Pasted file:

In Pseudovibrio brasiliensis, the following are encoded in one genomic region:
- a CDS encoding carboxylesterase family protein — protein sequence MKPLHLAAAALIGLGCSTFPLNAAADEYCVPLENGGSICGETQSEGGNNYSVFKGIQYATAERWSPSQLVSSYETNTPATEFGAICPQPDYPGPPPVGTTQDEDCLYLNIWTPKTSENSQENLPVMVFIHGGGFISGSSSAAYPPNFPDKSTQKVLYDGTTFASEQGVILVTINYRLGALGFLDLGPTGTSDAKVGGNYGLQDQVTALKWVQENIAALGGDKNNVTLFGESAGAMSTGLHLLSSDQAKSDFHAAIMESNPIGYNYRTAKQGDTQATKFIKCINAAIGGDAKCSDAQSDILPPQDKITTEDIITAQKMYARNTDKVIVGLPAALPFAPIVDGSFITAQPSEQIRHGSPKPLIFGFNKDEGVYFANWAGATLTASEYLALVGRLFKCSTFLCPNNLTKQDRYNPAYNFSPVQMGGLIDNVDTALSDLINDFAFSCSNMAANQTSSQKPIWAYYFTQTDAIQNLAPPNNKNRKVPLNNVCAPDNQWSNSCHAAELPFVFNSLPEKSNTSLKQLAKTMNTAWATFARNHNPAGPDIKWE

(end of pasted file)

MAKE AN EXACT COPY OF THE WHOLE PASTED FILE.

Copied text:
In Pseudovibrio brasiliensis, the following are encoded in one genomic region:
- a CDS encoding carboxylesterase family protein — protein sequence MKPLHLAAAALIGLGCSTFPLNAAADEYCVPLENGGSICGETQSEGGNNYSVFKGIQYATAERWSPSQLVSSYETNTPATEFGAICPQPDYPGPPPVGTTQDEDCLYLNIWTPKTSENSQENLPVMVFIHGGGFISGSSSAAYPPNFPDKSTQKVLYDGTTFASEQGVILVTINYRLGALGFLDLGPTGTSDAKVGGNYGLQDQVTALKWVQENIAALGGDKNNVTLFGESAGAMSTGLHLLSSDQAKSDFHAAIMESNPIGYNYRTAKQGDTQATKFIKCINAAIGGDAKCSDAQSDILPPQDKITTEDIITAQKMYARNTDKVIVGLPAALPFAPIVDGSFITAQPSEQIRHGSPKPLIFGFNKDEGVYFANWAGATLTASEYLALVGRLFKCSTFLCPNNLTKQDRYNPAYNFSPVQMGGLIDNVDTALSDLINDFAFSCSNMAANQTSSQKPIWAYYFTQTDAIQNLAPPNNKNRKVPLNNVCAPDNQWSNSCHAAELPFVFNSLPEKSNTSLKQLAKTMNTAWATFARNHNPAGPDIKWE